Contrary to the trend during the 1960s, college students are now turning to religion for help in answering questions about life's problems.

That's the opinion of the Rev. Thomas DeMan, who has ministered for 22 years on university campuses.The Rev. DeMan will be installed as the new pastor of St. Catherine's Catholic Church and Newman Center at the University of Utah early next month. His appointment coincides with the opening of the new school year at the U.

Before coming to Utah six weeks ago, the Rev. DeMan was director of the Newman Center at the University of Arizona for seven years. He celebrated his silver anniversary as a priest last year.

Although he has been in Utah only a short time, he has already set goals for "a greater outreach to the undergraduate community."

He said the last pastor at the Newman Center was involved with building projects and his energies were directed towards "brick and mortar." However, the Rev. DeMan's energies will focus on a different kind of construction - "building a stronger student outreach program."

His goals have been influenced considerably by the research he did for his recently published book, "Campus Ministry, 1908-1988." The manual answers questions like "Have students changed much over the years?" and "What are the attitudes of college students today about religion?"

He said when he started his campus ministry in Berkeley during the 1960s, he found students indifferent toward religion. Today, many of them - particularly the "shakers and makers" on college campuses - are turning to religion for help, he said.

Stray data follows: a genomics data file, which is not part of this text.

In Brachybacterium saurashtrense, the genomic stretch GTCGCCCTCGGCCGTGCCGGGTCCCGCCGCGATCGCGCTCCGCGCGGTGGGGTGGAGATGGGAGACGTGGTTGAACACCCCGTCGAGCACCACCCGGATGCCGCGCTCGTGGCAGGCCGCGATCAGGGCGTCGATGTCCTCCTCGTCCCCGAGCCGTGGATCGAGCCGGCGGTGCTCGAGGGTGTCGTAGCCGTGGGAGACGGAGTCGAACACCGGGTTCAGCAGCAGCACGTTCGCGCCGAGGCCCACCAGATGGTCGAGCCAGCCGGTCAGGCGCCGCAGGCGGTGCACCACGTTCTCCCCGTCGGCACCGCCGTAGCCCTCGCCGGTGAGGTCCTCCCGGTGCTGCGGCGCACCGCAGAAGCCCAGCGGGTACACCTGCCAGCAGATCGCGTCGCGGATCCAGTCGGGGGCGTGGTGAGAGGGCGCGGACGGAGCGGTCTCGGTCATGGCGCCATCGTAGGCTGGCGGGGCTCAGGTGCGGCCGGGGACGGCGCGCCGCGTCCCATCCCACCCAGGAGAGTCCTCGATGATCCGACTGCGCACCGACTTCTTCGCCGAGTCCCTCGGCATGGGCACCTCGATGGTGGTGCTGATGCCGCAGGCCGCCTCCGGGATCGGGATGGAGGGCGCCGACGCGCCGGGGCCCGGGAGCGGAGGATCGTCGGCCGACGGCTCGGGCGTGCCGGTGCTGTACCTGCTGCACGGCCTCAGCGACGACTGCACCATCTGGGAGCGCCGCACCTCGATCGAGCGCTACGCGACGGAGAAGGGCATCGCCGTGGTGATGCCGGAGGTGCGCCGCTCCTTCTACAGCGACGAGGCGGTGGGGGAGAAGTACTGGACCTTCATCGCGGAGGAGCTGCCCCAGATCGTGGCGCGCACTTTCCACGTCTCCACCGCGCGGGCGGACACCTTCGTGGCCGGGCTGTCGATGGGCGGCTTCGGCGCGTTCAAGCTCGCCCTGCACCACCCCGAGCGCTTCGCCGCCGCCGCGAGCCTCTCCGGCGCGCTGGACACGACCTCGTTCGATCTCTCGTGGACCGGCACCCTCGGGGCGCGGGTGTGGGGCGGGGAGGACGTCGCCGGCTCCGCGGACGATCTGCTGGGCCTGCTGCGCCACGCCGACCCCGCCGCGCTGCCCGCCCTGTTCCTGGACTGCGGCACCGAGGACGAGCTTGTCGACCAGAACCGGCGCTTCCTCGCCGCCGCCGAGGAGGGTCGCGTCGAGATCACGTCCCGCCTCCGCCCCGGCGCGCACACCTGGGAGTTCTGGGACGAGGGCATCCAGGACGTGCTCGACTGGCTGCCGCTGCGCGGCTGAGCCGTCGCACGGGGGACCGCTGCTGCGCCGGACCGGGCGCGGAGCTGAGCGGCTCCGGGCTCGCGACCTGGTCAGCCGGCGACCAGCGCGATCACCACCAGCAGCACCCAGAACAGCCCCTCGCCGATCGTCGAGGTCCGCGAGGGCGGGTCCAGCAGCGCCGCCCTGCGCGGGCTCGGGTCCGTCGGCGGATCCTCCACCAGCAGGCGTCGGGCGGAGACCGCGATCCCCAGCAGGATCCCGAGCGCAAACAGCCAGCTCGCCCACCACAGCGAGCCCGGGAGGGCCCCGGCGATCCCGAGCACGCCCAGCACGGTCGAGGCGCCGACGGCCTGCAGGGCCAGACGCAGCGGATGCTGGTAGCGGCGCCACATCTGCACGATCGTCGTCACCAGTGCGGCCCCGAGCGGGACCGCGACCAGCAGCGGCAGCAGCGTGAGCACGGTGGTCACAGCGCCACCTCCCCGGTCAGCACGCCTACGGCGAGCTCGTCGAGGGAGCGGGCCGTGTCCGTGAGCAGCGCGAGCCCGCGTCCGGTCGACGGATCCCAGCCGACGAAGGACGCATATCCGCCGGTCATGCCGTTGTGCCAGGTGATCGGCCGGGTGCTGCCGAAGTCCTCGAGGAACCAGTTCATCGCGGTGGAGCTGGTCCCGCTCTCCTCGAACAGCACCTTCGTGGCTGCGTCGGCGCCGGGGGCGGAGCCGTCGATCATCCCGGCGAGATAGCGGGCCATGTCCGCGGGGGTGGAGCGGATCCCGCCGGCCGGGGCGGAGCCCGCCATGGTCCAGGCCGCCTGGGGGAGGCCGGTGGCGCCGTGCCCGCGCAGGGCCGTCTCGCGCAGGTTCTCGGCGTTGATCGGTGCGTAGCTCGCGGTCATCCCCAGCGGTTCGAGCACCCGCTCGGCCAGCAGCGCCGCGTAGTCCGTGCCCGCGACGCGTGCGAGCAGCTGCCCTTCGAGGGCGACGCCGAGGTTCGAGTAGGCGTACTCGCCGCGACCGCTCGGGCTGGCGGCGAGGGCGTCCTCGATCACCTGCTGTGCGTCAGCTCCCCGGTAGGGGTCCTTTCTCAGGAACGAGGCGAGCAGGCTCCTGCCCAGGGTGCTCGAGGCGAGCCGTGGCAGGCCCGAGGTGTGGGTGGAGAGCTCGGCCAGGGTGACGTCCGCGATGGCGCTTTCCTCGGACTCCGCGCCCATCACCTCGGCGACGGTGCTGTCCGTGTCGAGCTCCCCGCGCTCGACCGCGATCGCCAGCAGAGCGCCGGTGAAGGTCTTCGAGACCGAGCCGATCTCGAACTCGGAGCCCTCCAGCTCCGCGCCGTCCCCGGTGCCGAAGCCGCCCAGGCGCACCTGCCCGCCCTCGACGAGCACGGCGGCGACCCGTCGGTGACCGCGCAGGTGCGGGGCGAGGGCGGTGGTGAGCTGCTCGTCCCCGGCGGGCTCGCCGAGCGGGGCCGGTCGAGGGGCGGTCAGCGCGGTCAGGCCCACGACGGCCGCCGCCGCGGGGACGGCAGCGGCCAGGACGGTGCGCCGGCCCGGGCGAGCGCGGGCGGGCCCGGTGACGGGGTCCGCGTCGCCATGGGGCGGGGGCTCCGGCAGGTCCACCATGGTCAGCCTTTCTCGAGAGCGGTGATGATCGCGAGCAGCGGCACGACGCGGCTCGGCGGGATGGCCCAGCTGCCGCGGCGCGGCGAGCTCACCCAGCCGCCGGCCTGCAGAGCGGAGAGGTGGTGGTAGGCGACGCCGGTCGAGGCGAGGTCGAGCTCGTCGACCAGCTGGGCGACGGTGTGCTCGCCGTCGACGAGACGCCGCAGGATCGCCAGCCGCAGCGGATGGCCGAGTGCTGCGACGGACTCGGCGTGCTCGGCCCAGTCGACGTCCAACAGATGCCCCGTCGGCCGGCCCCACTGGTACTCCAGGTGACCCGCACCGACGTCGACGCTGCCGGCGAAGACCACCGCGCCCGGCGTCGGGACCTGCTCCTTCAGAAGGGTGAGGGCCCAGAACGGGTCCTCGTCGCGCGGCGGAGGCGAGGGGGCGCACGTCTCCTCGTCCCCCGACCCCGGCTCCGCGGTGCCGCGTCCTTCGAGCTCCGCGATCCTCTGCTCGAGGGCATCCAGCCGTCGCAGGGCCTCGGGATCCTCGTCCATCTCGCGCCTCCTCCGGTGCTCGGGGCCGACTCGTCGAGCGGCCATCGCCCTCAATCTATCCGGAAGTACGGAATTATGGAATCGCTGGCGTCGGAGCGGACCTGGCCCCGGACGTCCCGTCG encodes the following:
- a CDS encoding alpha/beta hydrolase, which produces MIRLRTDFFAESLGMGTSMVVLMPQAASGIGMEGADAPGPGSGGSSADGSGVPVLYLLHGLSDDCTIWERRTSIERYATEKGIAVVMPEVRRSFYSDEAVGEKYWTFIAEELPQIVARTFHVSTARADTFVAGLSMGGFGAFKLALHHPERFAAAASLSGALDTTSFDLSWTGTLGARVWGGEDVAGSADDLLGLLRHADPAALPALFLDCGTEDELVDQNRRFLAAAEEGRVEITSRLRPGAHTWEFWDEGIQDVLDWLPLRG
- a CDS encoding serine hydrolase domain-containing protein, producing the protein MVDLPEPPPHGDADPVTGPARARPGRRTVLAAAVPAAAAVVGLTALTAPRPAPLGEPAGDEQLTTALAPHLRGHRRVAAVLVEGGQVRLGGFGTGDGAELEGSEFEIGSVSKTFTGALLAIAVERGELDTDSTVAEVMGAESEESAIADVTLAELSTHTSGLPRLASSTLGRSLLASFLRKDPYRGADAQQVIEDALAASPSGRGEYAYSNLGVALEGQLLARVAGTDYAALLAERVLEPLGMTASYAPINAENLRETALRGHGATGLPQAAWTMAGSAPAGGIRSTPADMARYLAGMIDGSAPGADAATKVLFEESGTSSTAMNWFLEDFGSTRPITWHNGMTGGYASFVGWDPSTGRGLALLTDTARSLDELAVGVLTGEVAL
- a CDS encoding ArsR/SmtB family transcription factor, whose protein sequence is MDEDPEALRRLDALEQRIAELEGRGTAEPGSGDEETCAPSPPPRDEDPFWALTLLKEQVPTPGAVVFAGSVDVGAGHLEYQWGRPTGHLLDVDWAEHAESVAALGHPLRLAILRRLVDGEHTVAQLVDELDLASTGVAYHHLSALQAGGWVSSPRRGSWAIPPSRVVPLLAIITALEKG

"They are looking for answers regarding the problems and crises in the world."

The Rev. DeMan pointed out that in the 1960s, pastors at colleges felt they were getting somewhere when they could get a college student to move from being an atheist to an agnostic.

"Today, few college students are atheists," he said, adding that college students today are looking for values. If they don't find them in their church, they will "shop around" in other churches until they do find them.

"Generally speaking, college students will challenge me as a preacher," he said. "They will demand that I give a good sermon."

The Rev. DeMan will be installed Oct. 2 at the 10:30 a.m. Mass at St. Catherine's Catholic Church and Newman Center, 1327 E. Second South.

As a part of the installation, he will be presented with various objects. As they are brought forward, he will be asked if he is prepared to commit himself to serving in specific areas. For example, when presented with the scriptures, he will be asked if he is prepared to teach the word of God.

Another of the objects will be a collection basket. "A lot of my job will be paying the bills," he said.

After he is installed, the Rev. DeMan will focus on his outreach program.

Of the approximately 25,000 students who will attend the U. this year, he said about 8 percent of them will be Catholic.

"I figure there will be about 400 active Catholics."

The Newman Center will provide a number of services for any interested student - scripture and theology classes, a lounge area where students can study and visit, and a number of social activities throughout the year. He has planned a student retreat to the Uinta mountains next month.

He said that although some of the "active" Catholics will not participate in the programs provided by the Newman Center, many will. And he's certain those who do will find the experiences rewarding.